This would not be the first time Brown and the City of Brampton jumped the gun on assuming support for critical infrastructure projects from upper levels of government. Following a healthcare announcement in January 2020, Brown claimed Premier Doug Ford had committed to a third hospital in the city. That was not the case. Ford was talking about the expansion of Peel Memorial (which is not a hospital) and his office had to correct Brown’s misleading claims.
When Brown ran for the CPC leadership he claimed Brampton had a fully electrified transit system, which, once again, was blatantly untrue. It has fallen far behind other cities that have been investing in electric/hybrid buses, while Brown has kept the city’s budget frozen.
The proposed 2023 budget does include a Zero-Emission Bus (ZEB) Implementation Strategy & Rollout Plan slated for release this year. The City will also be purchasing its first 10 battery electric buses for a one-year pilot program, through Canada Infrastructure Bank financing, as well as 38 replacement diesel buses, a sign that Brampton Transit is still moving in the wrong direction in the race to green its fleet.
With Brampton Transit’s refurbishment program, the buses have an 18 year expected lifespan. As a result, Brampton Transit will not be fully electrified until no earlier than 2041. Council’s current goal is to reduce GHG emissions by 80 percent from 2016 levels by 2050.
In 2019, the City of Brampton declared a climate emergency. The symbolic gesture did little to change the way the municipality operated, with councillors, led by Brown, endorsing the PC government’s Highway 413 plan which has been heavily criticized by environmental groups and residents across Ontario.
The downtown flood mitigation Riverwalk project, which has been promised $38 million in funding from the federal government, will keep Etobicoke Creek from posing an immediate risk during heavy rainfall events and finally allow major development in the city centre that cannot move forward until the risk is mitigated.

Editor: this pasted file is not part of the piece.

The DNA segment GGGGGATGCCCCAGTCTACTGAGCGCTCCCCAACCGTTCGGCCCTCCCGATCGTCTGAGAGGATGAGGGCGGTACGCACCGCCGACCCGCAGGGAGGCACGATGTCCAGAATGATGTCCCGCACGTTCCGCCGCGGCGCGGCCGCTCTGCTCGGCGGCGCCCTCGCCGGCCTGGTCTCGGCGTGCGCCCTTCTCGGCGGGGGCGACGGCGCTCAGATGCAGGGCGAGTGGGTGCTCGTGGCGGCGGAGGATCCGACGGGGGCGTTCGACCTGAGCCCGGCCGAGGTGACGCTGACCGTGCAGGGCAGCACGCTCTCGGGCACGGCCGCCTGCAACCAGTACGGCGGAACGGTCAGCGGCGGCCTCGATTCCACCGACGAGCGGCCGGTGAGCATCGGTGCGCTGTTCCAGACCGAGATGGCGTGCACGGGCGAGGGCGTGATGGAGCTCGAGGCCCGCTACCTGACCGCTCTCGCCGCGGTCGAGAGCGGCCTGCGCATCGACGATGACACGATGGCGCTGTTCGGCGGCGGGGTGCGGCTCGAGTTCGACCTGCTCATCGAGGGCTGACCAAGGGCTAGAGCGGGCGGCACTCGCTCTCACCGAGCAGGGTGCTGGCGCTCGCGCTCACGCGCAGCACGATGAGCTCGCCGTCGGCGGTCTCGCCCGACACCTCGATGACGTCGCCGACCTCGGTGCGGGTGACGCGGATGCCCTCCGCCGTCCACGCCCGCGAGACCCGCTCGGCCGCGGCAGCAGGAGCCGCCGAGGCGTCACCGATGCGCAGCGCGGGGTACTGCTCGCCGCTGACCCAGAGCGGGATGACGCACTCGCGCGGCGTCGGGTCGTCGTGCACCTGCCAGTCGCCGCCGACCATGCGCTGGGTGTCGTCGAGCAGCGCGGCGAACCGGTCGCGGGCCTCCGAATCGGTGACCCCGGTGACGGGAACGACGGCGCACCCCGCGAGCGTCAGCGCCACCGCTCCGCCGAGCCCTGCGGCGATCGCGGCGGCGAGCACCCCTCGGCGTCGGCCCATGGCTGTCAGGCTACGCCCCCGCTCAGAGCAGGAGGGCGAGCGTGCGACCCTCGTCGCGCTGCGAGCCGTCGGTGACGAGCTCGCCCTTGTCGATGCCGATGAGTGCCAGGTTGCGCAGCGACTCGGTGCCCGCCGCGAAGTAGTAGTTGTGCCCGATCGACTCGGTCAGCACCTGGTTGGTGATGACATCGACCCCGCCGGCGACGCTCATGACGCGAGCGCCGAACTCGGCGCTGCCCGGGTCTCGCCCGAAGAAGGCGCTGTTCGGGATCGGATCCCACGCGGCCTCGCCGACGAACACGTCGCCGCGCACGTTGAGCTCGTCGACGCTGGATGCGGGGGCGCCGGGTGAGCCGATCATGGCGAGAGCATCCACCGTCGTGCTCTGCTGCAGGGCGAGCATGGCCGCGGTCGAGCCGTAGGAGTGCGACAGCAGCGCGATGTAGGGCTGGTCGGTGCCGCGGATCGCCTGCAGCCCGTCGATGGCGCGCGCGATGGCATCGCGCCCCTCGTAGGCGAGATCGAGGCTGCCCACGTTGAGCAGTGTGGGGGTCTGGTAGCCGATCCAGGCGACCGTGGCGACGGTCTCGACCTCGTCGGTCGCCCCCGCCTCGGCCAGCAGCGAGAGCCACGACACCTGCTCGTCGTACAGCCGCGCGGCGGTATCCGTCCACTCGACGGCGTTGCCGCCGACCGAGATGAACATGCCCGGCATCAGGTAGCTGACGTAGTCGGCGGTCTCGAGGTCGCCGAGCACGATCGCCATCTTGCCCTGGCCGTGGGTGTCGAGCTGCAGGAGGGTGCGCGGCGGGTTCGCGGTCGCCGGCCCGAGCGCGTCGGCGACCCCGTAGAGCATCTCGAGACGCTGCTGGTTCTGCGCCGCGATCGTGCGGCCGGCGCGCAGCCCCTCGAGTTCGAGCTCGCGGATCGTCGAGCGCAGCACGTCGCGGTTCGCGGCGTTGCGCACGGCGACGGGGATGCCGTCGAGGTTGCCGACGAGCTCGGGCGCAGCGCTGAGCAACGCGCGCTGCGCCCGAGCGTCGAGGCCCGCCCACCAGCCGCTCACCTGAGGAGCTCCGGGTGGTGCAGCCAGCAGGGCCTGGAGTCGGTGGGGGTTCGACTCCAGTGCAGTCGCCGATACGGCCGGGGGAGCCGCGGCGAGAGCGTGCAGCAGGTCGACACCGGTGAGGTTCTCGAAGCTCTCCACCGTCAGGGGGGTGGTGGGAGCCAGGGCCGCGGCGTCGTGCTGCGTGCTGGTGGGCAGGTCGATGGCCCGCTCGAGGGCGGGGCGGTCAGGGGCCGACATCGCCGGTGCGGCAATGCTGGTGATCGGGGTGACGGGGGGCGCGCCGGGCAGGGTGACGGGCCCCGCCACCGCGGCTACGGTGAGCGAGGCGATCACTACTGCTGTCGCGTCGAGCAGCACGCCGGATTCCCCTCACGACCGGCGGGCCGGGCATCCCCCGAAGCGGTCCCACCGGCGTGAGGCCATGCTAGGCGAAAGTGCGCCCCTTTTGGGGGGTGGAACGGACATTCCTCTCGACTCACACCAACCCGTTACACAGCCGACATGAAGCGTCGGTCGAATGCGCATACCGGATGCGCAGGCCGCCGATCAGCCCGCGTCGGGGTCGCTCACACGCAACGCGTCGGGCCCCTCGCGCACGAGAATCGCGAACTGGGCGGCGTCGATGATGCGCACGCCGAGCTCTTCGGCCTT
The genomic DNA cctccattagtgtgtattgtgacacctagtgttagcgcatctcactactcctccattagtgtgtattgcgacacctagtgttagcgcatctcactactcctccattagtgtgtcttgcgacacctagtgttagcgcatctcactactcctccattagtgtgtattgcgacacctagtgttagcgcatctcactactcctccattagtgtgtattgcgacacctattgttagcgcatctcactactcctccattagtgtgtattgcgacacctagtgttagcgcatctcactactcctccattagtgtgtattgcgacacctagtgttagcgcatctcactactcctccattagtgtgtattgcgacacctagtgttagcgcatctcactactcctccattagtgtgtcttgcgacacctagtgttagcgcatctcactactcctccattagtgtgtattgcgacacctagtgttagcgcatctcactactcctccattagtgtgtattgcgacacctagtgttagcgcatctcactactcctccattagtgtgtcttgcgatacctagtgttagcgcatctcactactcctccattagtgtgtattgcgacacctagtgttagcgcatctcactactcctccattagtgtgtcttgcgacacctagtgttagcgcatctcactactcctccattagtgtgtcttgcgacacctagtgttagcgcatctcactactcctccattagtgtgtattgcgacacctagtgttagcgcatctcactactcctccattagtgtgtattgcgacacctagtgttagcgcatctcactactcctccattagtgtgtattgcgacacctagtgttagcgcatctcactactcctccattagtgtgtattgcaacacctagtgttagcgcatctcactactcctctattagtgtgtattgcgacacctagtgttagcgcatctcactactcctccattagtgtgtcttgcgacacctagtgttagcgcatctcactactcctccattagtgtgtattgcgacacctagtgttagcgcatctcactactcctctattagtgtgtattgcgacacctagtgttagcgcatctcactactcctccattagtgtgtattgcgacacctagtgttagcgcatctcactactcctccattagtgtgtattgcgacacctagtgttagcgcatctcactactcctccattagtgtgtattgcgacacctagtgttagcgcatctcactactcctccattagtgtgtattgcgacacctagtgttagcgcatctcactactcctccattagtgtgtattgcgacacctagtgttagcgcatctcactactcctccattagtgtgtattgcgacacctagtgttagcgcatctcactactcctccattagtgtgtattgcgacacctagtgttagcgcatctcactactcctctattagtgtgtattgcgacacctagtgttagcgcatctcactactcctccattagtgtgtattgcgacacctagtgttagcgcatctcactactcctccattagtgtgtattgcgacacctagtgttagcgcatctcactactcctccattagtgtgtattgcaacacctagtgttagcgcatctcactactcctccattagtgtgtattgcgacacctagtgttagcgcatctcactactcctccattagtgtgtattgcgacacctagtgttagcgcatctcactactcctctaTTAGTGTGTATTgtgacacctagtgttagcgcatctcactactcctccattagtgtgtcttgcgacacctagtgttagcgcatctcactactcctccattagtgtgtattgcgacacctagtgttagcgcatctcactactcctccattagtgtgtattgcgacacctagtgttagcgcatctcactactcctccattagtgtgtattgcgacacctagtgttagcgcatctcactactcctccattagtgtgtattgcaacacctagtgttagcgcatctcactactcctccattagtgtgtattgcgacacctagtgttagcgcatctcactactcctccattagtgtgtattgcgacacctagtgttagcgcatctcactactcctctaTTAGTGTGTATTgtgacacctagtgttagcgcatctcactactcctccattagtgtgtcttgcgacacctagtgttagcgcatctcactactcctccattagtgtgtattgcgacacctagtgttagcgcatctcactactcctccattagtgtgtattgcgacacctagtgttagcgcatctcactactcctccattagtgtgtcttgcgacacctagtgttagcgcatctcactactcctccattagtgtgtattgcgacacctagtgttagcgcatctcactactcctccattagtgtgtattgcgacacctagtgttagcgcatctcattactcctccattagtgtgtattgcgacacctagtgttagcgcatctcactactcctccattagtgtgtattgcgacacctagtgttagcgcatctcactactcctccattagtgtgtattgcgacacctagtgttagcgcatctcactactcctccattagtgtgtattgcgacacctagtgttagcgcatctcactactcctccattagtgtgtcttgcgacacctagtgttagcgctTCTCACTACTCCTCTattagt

Several capital projects are delayed from the three-year forecast outlined in the 2022 budget, including the CAA Centre cricket stadium, which was previously planned to have Council invest $35 million in 2023. That investment has now been delayed to 2025, after Brown first promised to have the stadium built by the end of 2022.
Investments for construction on the Embleton Recreation Centre have also been pushed back, after the 2022 budget forecast $60 million for the project in this year’s budget; it has now been delayed until 2024.
Another big ticket item with a questionable financial future is Brampton’s Entrepreneur Centre-Innovation District Expansion, which will not be receiving funds in 2023 – a change of plans from 2022’s budget which forecast $1.2 million to be invested in 2023 for economic development. Planned investments have now been pushed to 2025, another example of Brown’s kick-it-down-the-road approach.
In 2019, the City committed to take on about $50 million in debt to fund the $100 million project.
By the time the 2022 budget was approved, the City had allocated $99.4 million for the Centre but the failure to move forward, as Brown refused to make investments, led to new cost estimates of around $173 million. In the 2022 budget the City allocated another $20 million for interior design, but pushed back the build to 2024.
The Centre, which has been advertised as “an iconic gateway building that will offer a new central library, collaborative space for postsecondary institutions and office space” received a major blow in October when the University of Guelph and Humber College, who were set to be the anchor tenant, pulled out.
The University of Guelph-Humber said attempts to find additional space had been unsuccessful and the City’s failure to begin construction on the Centre forced the cancellation of the plan.
The Centre is receiving no funds in 2023, while the Innovation District will get $150,000 for signage, despite the lack of any new buildings.
The proposed 2023 budget also includes $4.9 million toward the $125 million needed for the City’s share of the Peel Memorial expansion (a special one percent levy to cover most of the remaining amount, which Brown refused to support, was introduced last year).
Council budget deliberations began Monday and will continue Tuesday, with approval set for March 8.